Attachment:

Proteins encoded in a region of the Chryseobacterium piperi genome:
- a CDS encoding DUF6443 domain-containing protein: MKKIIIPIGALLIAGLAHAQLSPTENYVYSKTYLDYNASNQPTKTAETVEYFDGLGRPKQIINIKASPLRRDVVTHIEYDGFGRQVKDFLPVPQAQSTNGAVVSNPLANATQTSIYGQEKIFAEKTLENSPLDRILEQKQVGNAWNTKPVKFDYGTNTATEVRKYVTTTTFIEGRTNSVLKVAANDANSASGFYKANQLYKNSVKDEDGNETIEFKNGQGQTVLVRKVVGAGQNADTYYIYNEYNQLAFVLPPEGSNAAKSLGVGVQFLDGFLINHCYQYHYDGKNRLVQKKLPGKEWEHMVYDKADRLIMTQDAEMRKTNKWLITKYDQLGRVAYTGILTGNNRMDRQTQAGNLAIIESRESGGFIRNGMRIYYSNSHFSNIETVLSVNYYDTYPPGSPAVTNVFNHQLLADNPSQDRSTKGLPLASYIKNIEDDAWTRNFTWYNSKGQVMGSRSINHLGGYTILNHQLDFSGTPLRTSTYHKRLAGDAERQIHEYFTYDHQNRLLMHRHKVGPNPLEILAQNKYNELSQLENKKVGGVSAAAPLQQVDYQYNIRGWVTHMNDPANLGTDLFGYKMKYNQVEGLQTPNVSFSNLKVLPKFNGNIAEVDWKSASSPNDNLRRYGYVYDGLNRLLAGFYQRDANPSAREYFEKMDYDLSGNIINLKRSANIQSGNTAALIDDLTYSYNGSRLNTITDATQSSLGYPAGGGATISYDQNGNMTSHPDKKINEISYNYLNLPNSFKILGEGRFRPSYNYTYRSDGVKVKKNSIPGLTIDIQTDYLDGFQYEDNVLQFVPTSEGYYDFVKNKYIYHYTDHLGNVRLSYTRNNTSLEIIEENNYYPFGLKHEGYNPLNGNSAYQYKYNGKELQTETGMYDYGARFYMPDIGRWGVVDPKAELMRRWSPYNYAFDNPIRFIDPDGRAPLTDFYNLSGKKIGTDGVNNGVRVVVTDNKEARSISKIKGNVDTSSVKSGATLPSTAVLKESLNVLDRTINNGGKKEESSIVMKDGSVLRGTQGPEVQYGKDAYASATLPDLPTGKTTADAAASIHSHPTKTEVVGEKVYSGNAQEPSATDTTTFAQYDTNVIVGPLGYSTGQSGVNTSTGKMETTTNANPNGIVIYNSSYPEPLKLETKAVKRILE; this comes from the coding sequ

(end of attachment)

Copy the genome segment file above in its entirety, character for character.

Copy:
Proteins encoded in a region of the Chryseobacterium piperi genome:
- a CDS encoding DUF6443 domain-containing protein: MKKIIIPIGALLIAGLAHAQLSPTENYVYSKTYLDYNASNQPTKTAETVEYFDGLGRPKQIINIKASPLRRDVVTHIEYDGFGRQVKDFLPVPQAQSTNGAVVSNPLANATQTSIYGQEKIFAEKTLENSPLDRILEQKQVGNAWNTKPVKFDYGTNTATEVRKYVTTTTFIEGRTNSVLKVAANDANSASGFYKANQLYKNSVKDEDGNETIEFKNGQGQTVLVRKVVGAGQNADTYYIYNEYNQLAFVLPPEGSNAAKSLGVGVQFLDGFLINHCYQYHYDGKNRLVQKKLPGKEWEHMVYDKADRLIMTQDAEMRKTNKWLITKYDQLGRVAYTGILTGNNRMDRQTQAGNLAIIESRESGGFIRNGMRIYYSNSHFSNIETVLSVNYYDTYPPGSPAVTNVFNHQLLADNPSQDRSTKGLPLASYIKNIEDDAWTRNFTWYNSKGQVMGSRSINHLGGYTILNHQLDFSGTPLRTSTYHKRLAGDAERQIHEYFTYDHQNRLLMHRHKVGPNPLEILAQNKYNELSQLENKKVGGVSAAAPLQQVDYQYNIRGWVTHMNDPANLGTDLFGYKMKYNQVEGLQTPNVSFSNLKVLPKFNGNIAEVDWKSASSPNDNLRRYGYVYDGLNRLLAGFYQRDANPSAREYFEKMDYDLSGNIINLKRSANIQSGNTAALIDDLTYSYNGSRLNTITDATQSSLGYPAGGGATISYDQNGNMTSHPDKKINEISYNYLNLPNSFKILGEGRFRPSYNYTYRSDGVKVKKNSIPGLTIDIQTDYLDGFQYEDNVLQFVPTSEGYYDFVKNKYIYHYTDHLGNVRLSYTRNNTSLEIIEENNYYPFGLKHEGYNPLNGNSAYQYKYNGKELQTETGMYDYGARFYMPDIGRWGVVDPKAELMRRWSPYNYAFDNPIRFIDPDGRAPLTDFYNLSGKKIGTDGVNNGVRVVVTDNKEARSISKIKGNVDTSSVKSGATLPSTAVLKESLNVLDRTINNGGKKEESSIVMKDGSVLRGTQGPEVQYGKDAYASATLPDLPTGKTTADAAASIHSHPTKTEVVGEKVYSGNAQEPSATDTTTFAQYDTNVIVGPLGYSTGQSGVNTSTGKMETTTNANPNGIVIYNSSYPEPLKLETKAVKRILE; this comes from the coding sequ